Photo: Amanda Bowen
The Caps enter Monday’s Game Three with a 2-0 series advantage. The guys in red need to win two of the remaining five games before the Flyers win four. Obviously, we’d all appreciate a quicker victory.
The series so far has been a great example of why this Caps team is so tough to knock off in a seven-game series, and something we hit on repeatedly in the Sunday snapshot throughout the season: Even if a team manages to outplay the Caps at 5-on-5, as the Flyers have done, especially in Game Two, the Caps still have Braden Holtby as well as elite special teams units that can help cover up for games in which the 5-on-5 process is deficient.
Here’s a snapshot of the numbers through two games. These numbers are 5-on-5 only, which accounts for 86 minutes of play through the two games.
|Goals||Shots on Goal||Shot Attempts||Scoring Chances||High-Danger Scoring Chances|
The Caps have won the goals battle, which sure is helpful, and they also have the edge in high-danger scoring chances. But the Flyers have the edge in total shots, shot attempts, and scoring chances.
Some of this is score effects. The Flyers’ 54.8 percent share of the total shot attempts drops to 52 percent once you weight by score state.
So, is the Flyers’ edge in 5-on-5 possession something to be concerned about over the rest of the series. Well, kind of. Yes, the Caps will increase their chances of winning this series with better puck possession. This isn’t to say they can’t win as a 48-percent possession team, but having the puck more at 5-on-5 will obviously only improve their chances.
But there’s caveats here and it’s something that JP touched on when he talked to Dimitri Filipovic on the Hockey PDOcast last week. Puck possession is expressed in a percentage. Over the course of an 82-game season a percentage is a fair representation, but over a short series using a percentage makes the gaps look larger than they actually are. For example, the Flyers currently have 52 percent of the score-adjusted shot attempts. Over the course of a season, a 52 percent possession team is likely to fare much better than 48-percent possession team (the Caps through two games). But in the series, using the raw numbers, that advantage for the Flyers is just 79-73. That’s not a big deal.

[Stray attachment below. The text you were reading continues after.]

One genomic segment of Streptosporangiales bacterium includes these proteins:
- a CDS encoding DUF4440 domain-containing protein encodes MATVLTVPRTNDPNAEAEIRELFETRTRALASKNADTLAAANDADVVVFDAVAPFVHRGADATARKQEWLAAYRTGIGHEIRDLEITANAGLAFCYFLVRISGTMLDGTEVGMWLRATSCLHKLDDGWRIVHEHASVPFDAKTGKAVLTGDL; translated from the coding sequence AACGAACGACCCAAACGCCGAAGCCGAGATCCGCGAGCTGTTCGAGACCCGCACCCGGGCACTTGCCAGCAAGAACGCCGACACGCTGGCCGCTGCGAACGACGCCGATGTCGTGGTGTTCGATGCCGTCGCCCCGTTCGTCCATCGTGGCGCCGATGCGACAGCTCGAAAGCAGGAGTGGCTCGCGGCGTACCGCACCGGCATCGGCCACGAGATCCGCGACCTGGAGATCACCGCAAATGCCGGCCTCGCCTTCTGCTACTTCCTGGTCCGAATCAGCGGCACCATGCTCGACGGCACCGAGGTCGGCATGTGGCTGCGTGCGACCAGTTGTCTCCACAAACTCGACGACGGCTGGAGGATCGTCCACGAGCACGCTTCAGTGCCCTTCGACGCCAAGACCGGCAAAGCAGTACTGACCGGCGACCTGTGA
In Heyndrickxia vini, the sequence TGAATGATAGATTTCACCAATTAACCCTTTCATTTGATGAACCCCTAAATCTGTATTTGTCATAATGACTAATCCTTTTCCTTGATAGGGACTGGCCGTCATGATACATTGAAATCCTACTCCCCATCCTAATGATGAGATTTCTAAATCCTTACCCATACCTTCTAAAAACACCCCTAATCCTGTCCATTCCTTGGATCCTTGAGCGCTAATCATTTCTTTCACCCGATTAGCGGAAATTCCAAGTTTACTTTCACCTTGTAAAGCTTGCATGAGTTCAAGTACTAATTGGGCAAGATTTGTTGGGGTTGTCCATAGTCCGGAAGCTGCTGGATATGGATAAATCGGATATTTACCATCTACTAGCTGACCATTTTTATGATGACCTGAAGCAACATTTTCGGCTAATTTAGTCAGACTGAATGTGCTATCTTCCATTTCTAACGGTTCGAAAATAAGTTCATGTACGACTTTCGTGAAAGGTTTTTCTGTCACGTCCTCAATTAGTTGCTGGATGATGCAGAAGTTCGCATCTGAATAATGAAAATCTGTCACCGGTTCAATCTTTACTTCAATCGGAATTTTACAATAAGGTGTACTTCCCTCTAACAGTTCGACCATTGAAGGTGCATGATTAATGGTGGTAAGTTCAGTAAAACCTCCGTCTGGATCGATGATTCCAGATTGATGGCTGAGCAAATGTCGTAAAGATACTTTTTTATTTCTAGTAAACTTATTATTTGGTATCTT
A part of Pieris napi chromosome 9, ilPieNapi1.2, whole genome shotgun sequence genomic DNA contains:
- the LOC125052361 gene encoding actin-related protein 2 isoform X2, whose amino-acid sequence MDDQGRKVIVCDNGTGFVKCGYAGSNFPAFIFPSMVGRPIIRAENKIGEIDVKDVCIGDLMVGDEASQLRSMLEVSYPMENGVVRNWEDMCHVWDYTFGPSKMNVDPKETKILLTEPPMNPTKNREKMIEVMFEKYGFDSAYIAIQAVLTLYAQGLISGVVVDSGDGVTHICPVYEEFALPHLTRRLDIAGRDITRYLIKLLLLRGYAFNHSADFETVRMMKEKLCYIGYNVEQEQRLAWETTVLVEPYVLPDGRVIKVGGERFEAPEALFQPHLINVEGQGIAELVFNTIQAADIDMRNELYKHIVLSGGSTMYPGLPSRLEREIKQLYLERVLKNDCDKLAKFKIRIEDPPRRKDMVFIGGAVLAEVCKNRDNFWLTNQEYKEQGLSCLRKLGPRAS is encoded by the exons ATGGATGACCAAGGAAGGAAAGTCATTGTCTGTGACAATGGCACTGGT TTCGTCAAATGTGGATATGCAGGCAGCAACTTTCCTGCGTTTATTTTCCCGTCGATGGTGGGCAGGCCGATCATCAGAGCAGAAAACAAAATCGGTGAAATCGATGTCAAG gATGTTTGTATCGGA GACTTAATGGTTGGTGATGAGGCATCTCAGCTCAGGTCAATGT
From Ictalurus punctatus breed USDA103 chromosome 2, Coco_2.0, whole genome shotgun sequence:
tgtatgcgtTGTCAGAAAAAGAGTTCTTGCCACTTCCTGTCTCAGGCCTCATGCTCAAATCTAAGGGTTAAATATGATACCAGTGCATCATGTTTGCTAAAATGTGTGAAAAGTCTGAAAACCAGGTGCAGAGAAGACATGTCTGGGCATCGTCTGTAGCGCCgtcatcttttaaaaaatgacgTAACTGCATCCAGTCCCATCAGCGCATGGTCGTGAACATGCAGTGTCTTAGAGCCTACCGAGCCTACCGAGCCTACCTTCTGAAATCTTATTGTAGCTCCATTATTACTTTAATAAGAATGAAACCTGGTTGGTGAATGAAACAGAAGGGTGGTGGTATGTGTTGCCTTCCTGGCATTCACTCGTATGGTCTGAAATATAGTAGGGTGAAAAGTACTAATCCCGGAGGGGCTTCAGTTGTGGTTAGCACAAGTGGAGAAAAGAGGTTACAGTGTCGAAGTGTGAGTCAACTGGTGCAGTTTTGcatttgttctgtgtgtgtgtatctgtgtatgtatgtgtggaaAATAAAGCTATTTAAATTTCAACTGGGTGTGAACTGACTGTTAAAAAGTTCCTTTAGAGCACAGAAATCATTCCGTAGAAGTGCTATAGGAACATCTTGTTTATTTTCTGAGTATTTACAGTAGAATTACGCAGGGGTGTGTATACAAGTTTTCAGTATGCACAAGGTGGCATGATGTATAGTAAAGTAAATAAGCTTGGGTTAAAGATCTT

Again, JP was the one who brought this topic up this week, and here’s a further point from him:
Point being, as I was saying on @hockeypdocast, give me a talent edge (Sh%/Sv%, sp teams) over CF%, in general (but 61-37 isn't general).
— Japers' Rink (@JapersRink) April 17, 2016
In other words, the Flyers’ advantage by six shot attempts over 86 minutes of hockey hasn’t been enough to overcome the Caps edge in talent and special teams, areas that are more likely to have a high-impact during a short series than they are over an 82-games season.
The Caps’ special teams have been truly special, another reason they have a 2-0 series lead without having the better of the puck possession. The Caps are three for eight with the man-advantage during the series, and their penalty kill unit has killed off all eight shorthanded situations they’ve faced. Holtby has been a big part of the reason for the penalty killing success. In 12.5 minutes of 5-on-4 play, the Flyers have 16 scoring chances, 8 of them high-danger scoring chances.
Another thing to look at is the high-danger scoring chances at 5-on-5. The Caps have the edge there, despite not having the better of the puck possession overall. As the scoring chances chart from Game Two shows, that battle was pretty even.
The Caps are playing with fire if they intend to continue to maintain a hold on the scoring chances lead with such a difference in puck possession. But so far, so good in that regards.
For a look at how things have played out at 5-on-5 at the individual level, here’s a look at Muneeb’s chart through two games (he tweets these out for every game, so you should be following him if you aren’t already).
A few takeaways:
The Caps have a 2-0 series lead despite not being overwhelming at 5-on-5. This isn’t taking anything away from the Caps or any sort of warning that troubled times are ahead. While it sure would be nice to see the team grab a bigger share of the 5-on-5 possession, there are plenty of reasons to think they’ll be just fine moving forward, even without an improvement in that area.
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